Tuesday, March 6, 2012

You Can't Always Get...

...what you WANT
(But if you try some times...)

(Day 20)

This is a look at what happened yesterday in the forge.
If you check back to yesterday's posting. You will see that the concept I had come up with was to take one of the smaller, more compact looking blooms and layer it up on to a carbon steel core. The intent was to preserve the ragged edge into the finished object.

The bloom I chose for this was the one from Smelt 14 - at Dan Nickel's 'Folly at the Forge' event. (Black Rock Forge - Traverse City MI, February 2006. The story of that smelt is an interesting tale of endurance, it was 20 bellow F when we started!) The piece was a fragment at 485 gm off a much larger bloom. As we had forged down the full bloom to bars at the event, I knew the material was a 'nice workable iron' (from my notes).

As it was about fist size to start, it easily fit inside my two burner propane forge to pre-heat. This allowed me to bring the core up to temperature more slowly. Also allowed this process to take place while I was getting my main coal forge set up and started. All the actual forge work was done in the hotter coal fire.
(Note that I have altered this image in an attempt to get it closer to the actual colours you would have seen. The camera 'sees' down into the infra-red differently than the human eye does. The actual colour would have been a 'bright orange'.)
This is the end result of the initial flattening stage. I worked the raw bloom starting at a welding heat. I took two heats working with the hand hammer, concentrating mainly on the flatter of the rectangular sides. Then I took several heats on the air hammer, again starting with welding each time. The action there was primarily to draw the rectangle down to a wide and thin flat bar.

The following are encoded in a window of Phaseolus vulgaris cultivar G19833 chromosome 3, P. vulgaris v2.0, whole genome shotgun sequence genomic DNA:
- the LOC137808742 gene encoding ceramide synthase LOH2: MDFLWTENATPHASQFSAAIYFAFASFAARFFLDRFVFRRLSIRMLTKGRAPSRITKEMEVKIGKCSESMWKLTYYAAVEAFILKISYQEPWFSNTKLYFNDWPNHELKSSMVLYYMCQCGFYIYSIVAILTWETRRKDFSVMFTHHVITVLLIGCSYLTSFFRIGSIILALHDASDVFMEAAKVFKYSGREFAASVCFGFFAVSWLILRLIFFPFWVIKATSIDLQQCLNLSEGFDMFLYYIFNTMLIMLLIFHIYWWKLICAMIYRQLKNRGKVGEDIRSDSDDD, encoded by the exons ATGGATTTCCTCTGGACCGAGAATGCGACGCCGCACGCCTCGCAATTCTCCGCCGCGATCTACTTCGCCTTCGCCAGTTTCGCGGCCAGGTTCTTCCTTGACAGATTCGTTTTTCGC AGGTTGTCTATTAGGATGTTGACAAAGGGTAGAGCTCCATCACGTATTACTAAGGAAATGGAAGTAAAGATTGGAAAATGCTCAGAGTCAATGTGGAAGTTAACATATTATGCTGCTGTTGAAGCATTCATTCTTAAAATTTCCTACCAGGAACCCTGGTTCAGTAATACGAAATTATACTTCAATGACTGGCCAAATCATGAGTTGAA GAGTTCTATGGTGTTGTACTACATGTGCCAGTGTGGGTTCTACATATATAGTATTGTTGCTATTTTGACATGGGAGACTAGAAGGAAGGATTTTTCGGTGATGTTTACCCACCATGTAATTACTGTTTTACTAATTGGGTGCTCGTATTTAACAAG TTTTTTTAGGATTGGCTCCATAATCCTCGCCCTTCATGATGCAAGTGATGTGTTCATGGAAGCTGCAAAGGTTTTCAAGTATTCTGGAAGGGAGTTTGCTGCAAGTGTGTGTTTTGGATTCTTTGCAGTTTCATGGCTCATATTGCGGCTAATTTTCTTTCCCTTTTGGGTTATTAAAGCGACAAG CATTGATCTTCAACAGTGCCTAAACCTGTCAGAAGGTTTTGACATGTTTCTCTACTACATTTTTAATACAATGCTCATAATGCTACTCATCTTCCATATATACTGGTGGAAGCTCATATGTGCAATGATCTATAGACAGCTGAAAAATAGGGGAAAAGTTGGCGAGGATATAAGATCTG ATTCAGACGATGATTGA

Here you can see the results after being cooled and cut into two fairly equal pieces. The loss from bloom to this stage (as you can see) was down to 394 gms

Thats a total loss of 91 gm, or about 20%.
The metal at this point still had some fissures in it, especially along one edge. If I was really trying to make a solid working bar, I would have collapsed the bloom into a square cross section, allowing me to work all four of the edge surfaces (instead of just concentrating on two). I would have undertook at least one more weld series. My estimate is that the total loss would have been closer to 25 %

The two bloom iron plates were roughly 1 3/4 inch wide x 3 3/4 long x 1/4 thick. I took a piece of standard 1045 middle carbon spring steel (new leaf spring) and placed it as a core. A working handle was MIG welded to the spring. I then tack welded the three pieces together at the far end. You can see that the central cut end of the bloom plates was placed at the far end.
(I normally wire together my starting layers. Also I like to weld from the far end back towards my body. Just habits!)
At this point there was a total of 643 gms of material, the stack was roughly 3/4 inch thick.You can see that the spring was a bit wider, at 1 3/4 inch. I left the plates all even on the 'cleaner' edge of the bloom pieces. (Remember a ragged effect was my initial goal.)

The finished result.
This billet is roughly 8 inches long (with the more or less pointed end) x 1 3/4 at the base x 3/8 thick. I have given it a fast surface clean on the high speed sander. Although there are certain to be some flaw lines, generally the surfaces are welded fairly tight.

Although this billet will certainly work up into a potentially quite nice blade, it is not quite 'what I need'.

Back to the pile for another attempt...

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February 15 - May 15, 2012 : Supported by a Crafts Projects - Creation and Development Grant

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